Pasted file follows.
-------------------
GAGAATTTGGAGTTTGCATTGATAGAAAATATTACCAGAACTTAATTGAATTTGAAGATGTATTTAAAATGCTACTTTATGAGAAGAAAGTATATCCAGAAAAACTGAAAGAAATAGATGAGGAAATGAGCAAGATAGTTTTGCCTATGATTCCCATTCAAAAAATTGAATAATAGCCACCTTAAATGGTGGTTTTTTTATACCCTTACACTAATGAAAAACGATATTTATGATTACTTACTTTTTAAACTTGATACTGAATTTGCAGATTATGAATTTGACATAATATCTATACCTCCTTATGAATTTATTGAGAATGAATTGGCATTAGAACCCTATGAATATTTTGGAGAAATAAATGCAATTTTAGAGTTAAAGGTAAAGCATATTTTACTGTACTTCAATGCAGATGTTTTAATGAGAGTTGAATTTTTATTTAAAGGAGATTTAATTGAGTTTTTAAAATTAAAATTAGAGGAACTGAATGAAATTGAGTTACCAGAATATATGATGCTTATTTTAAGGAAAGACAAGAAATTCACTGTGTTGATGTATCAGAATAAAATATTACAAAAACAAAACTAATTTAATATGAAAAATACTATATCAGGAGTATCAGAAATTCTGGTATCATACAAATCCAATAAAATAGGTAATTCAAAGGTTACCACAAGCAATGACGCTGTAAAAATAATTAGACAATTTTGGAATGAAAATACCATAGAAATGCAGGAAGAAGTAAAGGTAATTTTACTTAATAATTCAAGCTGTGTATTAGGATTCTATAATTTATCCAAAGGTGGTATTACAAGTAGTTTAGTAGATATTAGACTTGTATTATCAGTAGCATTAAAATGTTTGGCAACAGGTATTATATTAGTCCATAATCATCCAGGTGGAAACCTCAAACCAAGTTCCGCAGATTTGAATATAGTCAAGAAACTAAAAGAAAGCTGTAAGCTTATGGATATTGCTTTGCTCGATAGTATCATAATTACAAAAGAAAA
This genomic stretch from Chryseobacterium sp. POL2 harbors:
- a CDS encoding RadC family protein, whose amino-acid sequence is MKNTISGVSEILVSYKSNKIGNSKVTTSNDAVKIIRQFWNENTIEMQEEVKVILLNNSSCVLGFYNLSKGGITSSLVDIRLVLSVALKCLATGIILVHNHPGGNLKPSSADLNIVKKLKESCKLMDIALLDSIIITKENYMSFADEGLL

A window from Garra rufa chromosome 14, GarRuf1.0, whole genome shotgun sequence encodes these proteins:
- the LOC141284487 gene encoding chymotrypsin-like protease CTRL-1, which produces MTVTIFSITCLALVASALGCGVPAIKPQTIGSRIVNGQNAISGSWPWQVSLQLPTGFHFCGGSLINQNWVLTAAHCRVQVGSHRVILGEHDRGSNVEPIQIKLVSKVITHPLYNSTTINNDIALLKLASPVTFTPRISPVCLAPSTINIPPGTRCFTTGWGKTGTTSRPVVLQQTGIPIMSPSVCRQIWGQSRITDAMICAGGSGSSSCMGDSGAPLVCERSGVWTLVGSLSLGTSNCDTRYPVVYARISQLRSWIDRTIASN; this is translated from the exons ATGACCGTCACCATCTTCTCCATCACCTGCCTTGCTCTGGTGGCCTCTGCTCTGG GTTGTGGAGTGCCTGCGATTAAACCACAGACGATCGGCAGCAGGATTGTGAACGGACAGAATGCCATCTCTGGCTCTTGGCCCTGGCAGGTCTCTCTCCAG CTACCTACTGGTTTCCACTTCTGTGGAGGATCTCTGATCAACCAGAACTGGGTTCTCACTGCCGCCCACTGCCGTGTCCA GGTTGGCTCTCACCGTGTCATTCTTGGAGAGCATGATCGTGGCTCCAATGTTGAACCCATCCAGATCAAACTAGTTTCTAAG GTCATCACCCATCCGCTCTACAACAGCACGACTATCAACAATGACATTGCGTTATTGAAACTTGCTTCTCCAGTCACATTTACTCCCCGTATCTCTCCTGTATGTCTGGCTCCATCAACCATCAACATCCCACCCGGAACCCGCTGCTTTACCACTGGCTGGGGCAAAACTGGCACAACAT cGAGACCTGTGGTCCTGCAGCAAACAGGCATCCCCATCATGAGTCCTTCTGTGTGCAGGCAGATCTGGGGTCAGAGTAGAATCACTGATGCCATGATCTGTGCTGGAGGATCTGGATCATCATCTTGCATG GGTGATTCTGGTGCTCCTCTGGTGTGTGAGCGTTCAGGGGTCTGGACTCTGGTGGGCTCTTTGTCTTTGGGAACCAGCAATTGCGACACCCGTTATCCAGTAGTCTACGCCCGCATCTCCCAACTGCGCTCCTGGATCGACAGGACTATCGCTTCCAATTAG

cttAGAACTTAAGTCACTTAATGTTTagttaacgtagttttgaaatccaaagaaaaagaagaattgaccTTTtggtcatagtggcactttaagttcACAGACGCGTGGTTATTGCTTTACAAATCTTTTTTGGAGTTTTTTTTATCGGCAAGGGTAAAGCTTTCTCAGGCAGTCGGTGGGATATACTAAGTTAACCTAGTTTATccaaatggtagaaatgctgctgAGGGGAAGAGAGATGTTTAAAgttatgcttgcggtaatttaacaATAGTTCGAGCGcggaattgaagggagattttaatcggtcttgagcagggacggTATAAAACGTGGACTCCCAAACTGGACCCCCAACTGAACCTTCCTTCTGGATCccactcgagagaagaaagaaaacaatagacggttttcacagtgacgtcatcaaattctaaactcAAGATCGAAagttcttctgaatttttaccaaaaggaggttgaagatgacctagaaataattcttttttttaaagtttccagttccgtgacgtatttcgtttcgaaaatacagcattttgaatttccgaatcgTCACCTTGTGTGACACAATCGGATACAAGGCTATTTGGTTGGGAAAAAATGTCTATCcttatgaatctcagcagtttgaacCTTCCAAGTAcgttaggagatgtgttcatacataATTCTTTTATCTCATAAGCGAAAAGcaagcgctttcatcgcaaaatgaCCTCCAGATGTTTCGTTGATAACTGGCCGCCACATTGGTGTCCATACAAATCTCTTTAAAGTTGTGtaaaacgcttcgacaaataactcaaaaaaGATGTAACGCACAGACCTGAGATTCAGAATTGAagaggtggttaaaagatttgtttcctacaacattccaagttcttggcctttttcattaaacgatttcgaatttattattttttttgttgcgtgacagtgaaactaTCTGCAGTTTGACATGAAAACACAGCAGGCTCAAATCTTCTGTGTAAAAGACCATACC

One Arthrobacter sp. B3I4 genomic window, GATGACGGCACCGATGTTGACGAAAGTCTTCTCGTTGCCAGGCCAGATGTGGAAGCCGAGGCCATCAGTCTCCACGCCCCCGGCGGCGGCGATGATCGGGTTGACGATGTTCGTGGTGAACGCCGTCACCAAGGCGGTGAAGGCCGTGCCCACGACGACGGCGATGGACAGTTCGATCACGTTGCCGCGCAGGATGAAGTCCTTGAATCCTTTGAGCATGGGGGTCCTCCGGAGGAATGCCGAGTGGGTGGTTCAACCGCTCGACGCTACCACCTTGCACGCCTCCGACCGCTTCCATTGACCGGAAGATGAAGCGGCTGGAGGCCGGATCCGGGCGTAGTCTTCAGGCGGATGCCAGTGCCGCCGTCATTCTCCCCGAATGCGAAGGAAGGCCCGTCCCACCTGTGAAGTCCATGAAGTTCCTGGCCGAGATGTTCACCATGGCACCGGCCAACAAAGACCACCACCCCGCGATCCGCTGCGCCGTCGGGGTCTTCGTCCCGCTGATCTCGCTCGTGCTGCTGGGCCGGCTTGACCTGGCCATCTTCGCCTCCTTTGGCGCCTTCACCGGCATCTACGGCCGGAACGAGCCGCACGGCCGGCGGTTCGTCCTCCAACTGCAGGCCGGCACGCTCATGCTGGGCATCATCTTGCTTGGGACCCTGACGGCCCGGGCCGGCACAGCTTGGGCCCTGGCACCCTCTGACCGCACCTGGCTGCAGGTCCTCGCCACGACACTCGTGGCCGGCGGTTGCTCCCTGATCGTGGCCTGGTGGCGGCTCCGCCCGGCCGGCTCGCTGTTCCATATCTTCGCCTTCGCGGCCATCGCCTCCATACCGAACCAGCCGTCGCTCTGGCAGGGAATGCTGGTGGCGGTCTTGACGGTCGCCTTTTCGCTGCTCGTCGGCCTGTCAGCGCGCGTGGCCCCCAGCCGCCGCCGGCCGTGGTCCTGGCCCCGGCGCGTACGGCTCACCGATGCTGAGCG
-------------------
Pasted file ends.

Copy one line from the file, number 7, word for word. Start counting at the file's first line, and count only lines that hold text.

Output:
One Arthrobacter sp. B3I4 genomic window, GATGACGGCACCGATGTTGACGAAAGTCTTCTCGTTGCCAGGCCAGATGTGGAAGCCGAGGCCATCAGTCTCCACGCCCCCGGCGGCGGCGATGATCGGGTTGACGATGTTCGTGGTGAACGCCGTCACCAAGGCGGTGAAGGCCGTGCCCACGACGACGGCGATGGACAGTTCGATCACGTTGCCGCGCAGGATGAAGTCCTTGAATCCTTTGAGCATGGGGGTCCTCCGGAGGAATGCCGAGTGGGTGGTTCAACCGCTCGACGCTACCACCTTGCACGCCTCCGACCGCTTCCATTGACCGGAAGATGAAGCGGCTGGAGGCCGGATCCGGGCGTAGTCTTCAGGCGGATGCCAGTGCCGCCGTCATTCTCCCCGAATGCGAAGGAAGGCCCGTCCCACCTGTGAAGTCCATGAAGTTCCTGGCCGAGATGTTCACCATGGCACCGGCCAACAAAGACCACCACCCCGCGATCCGCTGCGCCGTCGGGGTCTTCGTCCCGCTGATCTCGCTCGTGCTGCTGGGCCGGCTTGACCTGGCCATCTTCGCCTCCTTTGGCGCCTTCACCGGCATCTACGGCCGGAACGAGCCGCACGGCCGGCGGTTCGTCCTCCAACTGCAGGCCGGCACGCTCATGCTGGGCATCATCTTGCTTGGGACCCTGACGGCCCGGGCCGGCACAGCTTGGGCCCTGGCACCCTCTGACCGCACCTGGCTGCAGGTCCTCGCCACGACACTCGTGGCCGGCGGTTGCTCCCTGATCGTGGCCTGGTGGCGGCTCCGCCCGGCCGGCTCGCTGTTCCATATCTTCGCCTTCGCGGCCATCGCCTCCATACCGAACCAGCCGTCGCTCTGGCAGGGAATGCTGGTGGCGGTCTTGACGGTCGCCTTTTCGCTGCTCGTCGGCCTGTCAGCGCGCGTGGCCCCCAGCCGCCGCCGGCCGTGGTCCTGGCCCCGGCGCGTACGGCTCACCGATGCTGAGCG